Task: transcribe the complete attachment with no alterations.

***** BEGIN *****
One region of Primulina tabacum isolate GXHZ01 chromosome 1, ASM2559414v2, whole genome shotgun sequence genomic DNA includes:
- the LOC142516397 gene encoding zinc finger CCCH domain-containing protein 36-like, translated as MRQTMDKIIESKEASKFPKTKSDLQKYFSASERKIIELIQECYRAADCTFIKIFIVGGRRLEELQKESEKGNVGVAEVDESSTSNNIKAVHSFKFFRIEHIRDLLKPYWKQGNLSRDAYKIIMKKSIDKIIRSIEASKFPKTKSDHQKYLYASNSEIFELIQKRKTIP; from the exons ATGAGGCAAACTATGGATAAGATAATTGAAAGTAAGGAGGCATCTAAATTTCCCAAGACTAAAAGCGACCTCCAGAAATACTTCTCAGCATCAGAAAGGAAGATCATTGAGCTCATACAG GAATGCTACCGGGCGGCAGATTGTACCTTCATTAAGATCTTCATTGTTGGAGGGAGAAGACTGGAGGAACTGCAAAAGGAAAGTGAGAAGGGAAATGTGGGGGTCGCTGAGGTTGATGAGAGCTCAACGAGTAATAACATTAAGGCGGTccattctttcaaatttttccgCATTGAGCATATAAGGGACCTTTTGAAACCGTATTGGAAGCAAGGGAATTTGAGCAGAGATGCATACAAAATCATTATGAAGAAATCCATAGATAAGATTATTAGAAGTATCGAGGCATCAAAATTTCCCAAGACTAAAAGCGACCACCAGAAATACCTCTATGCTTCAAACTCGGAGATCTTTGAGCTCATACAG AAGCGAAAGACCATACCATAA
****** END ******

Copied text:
One region of Primulina tabacum isolate GXHZ01 chromosome 1, ASM2559414v2, whole genome shotgun sequence genomic DNA includes:
- the LOC142516397 gene encoding zinc finger CCCH domain-containing protein 36-like, translated as MRQTMDKIIESKEASKFPKTKSDLQKYFSASERKIIELIQECYRAADCTFIKIFIVGGRRLEELQKESEKGNVGVAEVDESSTSNNIKAVHSFKFFRIEHIRDLLKPYWKQGNLSRDAYKIIMKKSIDKIIRSIEASKFPKTKSDHQKYLYASNSEIFELIQKRKTIP; from the exons ATGAGGCAAACTATGGATAAGATAATTGAAAGTAAGGAGGCATCTAAATTTCCCAAGACTAAAAGCGACCTCCAGAAATACTTCTCAGCATCAGAAAGGAAGATCATTGAGCTCATACAG GAATGCTACCGGGCGGCAGATTGTACCTTCATTAAGATCTTCATTGTTGGAGGGAGAAGACTGGAGGAACTGCAAAAGGAAAGTGAGAAGGGAAATGTGGGGGTCGCTGAGGTTGATGAGAGCTCAACGAGTAATAACATTAAGGCGGTccattctttcaaatttttccgCATTGAGCATATAAGGGACCTTTTGAAACCGTATTGGAAGCAAGGGAATTTGAGCAGAGATGCATACAAAATCATTATGAAGAAATCCATAGATAAGATTATTAGAAGTATCGAGGCATCAAAATTTCCCAAGACTAAAAGCGACCACCAGAAATACCTCTATGCTTCAAACTCGGAGATCTTTGAGCTCATACAG AAGCGAAAGACCATACCATAA